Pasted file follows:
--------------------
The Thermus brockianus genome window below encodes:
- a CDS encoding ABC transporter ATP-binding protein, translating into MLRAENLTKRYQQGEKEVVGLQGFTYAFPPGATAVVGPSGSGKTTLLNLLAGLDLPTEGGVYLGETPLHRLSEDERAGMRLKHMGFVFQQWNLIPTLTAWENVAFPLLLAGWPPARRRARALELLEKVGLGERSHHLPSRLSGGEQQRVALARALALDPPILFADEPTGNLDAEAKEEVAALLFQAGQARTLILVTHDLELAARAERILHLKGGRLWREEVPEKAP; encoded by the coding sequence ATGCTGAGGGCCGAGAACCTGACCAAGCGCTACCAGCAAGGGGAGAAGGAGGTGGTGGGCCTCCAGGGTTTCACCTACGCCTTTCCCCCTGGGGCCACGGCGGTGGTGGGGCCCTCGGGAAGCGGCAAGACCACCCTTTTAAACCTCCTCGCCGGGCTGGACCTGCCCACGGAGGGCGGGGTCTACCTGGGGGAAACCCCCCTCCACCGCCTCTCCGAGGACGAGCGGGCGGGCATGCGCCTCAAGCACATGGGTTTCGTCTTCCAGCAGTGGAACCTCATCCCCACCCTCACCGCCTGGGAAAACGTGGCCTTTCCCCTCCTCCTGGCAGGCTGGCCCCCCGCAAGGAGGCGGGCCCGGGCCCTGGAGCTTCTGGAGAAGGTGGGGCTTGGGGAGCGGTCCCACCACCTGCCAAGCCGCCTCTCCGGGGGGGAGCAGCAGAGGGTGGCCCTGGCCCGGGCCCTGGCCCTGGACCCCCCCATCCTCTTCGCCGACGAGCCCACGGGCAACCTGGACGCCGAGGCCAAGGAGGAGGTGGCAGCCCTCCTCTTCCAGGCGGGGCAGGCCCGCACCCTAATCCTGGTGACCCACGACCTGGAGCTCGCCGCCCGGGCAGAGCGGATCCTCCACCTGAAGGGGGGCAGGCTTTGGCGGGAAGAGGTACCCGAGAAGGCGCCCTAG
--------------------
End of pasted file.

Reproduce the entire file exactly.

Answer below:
The Thermus brockianus genome window below encodes:
- a CDS encoding ABC transporter ATP-binding protein, translating into MLRAENLTKRYQQGEKEVVGLQGFTYAFPPGATAVVGPSGSGKTTLLNLLAGLDLPTEGGVYLGETPLHRLSEDERAGMRLKHMGFVFQQWNLIPTLTAWENVAFPLLLAGWPPARRRARALELLEKVGLGERSHHLPSRLSGGEQQRVALARALALDPPILFADEPTGNLDAEAKEEVAALLFQAGQARTLILVTHDLELAARAERILHLKGGRLWREEVPEKAP; encoded by the coding sequence ATGCTGAGGGCCGAGAACCTGACCAAGCGCTACCAGCAAGGGGAGAAGGAGGTGGTGGGCCTCCAGGGTTTCACCTACGCCTTTCCCCCTGGGGCCACGGCGGTGGTGGGGCCCTCGGGAAGCGGCAAGACCACCCTTTTAAACCTCCTCGCCGGGCTGGACCTGCCCACGGAGGGCGGGGTCTACCTGGGGGAAACCCCCCTCCACCGCCTCTCCGAGGACGAGCGGGCGGGCATGCGCCTCAAGCACATGGGTTTCGTCTTCCAGCAGTGGAACCTCATCCCCACCCTCACCGCCTGGGAAAACGTGGCCTTTCCCCTCCTCCTGGCAGGCTGGCCCCCCGCAAGGAGGCGGGCCCGGGCCCTGGAGCTTCTGGAGAAGGTGGGGCTTGGGGAGCGGTCCCACCACCTGCCAAGCCGCCTCTCCGGGGGGGAGCAGCAGAGGGTGGCCCTGGCCCGGGCCCTGGCCCTGGACCCCCCCATCCTCTTCGCCGACGAGCCCACGGGCAACCTGGACGCCGAGGCCAAGGAGGAGGTGGCAGCCCTCCTCTTCCAGGCGGGGCAGGCCCGCACCCTAATCCTGGTGACCCACGACCTGGAGCTCGCCGCCCGGGCAGAGCGGATCCTCCACCTGAAGGGGGGCAGGCTTTGGCGGGAAGAGGTACCCGAGAAGGCGCCCTAG